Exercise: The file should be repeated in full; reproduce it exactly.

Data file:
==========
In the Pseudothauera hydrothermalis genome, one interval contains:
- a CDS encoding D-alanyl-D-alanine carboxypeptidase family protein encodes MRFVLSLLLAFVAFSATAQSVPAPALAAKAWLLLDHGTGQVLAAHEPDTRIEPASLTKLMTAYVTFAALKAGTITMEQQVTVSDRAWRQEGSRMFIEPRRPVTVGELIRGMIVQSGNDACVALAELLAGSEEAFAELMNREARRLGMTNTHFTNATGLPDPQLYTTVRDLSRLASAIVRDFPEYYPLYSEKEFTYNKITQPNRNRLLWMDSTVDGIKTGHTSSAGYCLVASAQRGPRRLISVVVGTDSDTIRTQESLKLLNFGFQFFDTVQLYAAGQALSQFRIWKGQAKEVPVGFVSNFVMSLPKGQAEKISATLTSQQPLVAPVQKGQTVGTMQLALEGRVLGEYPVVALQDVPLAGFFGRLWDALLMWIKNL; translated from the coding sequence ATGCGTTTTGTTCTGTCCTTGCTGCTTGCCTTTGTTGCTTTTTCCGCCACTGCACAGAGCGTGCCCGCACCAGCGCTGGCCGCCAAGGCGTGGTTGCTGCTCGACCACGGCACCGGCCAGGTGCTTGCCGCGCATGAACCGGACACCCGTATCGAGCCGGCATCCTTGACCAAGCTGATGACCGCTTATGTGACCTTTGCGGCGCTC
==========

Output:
In the Pseudothauera hydrothermalis genome, one interval contains:
- a CDS encoding D-alanyl-D-alanine carboxypeptidase family protein encodes MRFVLSLLLAFVAFSATAQSVPAPALAAKAWLLLDHGTGQVLAAHEPDTRIEPASLTKLMTAYVTFAALKAGTITMEQQVTVSDRAWRQEGSRMFIEPRRPVTVGELIRGMIVQSGNDACVALAELLAGSEEAFAELMNREARRLGMTNTHFTNATGLPDPQLYTTVRDLSRLASAIVRDFPEYYPLYSEKEFTYNKITQPNRNRLLWMDSTVDGIKTGHTSSAGYCLVASAQRGPRRLISVVVGTDSDTIRTQESLKLLNFGFQFFDTVQLYAAGQALSQFRIWKGQAKEVPVGFVSNFVMSLPKGQAEKISATLTSQQPLVAPVQKGQTVGTMQLALEGRVLGEYPVVALQDVPLAGFFGRLWDALLMWIKNL; translated from the coding sequence ATGCGTTTTGTTCTGTCCTTGCTGCTTGCCTTTGTTGCTTTTTCCGCCACTGCACAGAGCGTGCCCGCACCAGCGCTGGCCGCCAAGGCGTGGTTGCTGCTCGACCACGGCACCGGCCAGGTGCTTGCCGCGCATGAACCGGACACCCGTATCGAGCCGGCATCCTTGACCAAGCTGATGACCGCTTATGTGACCTTTGCGGCGCTC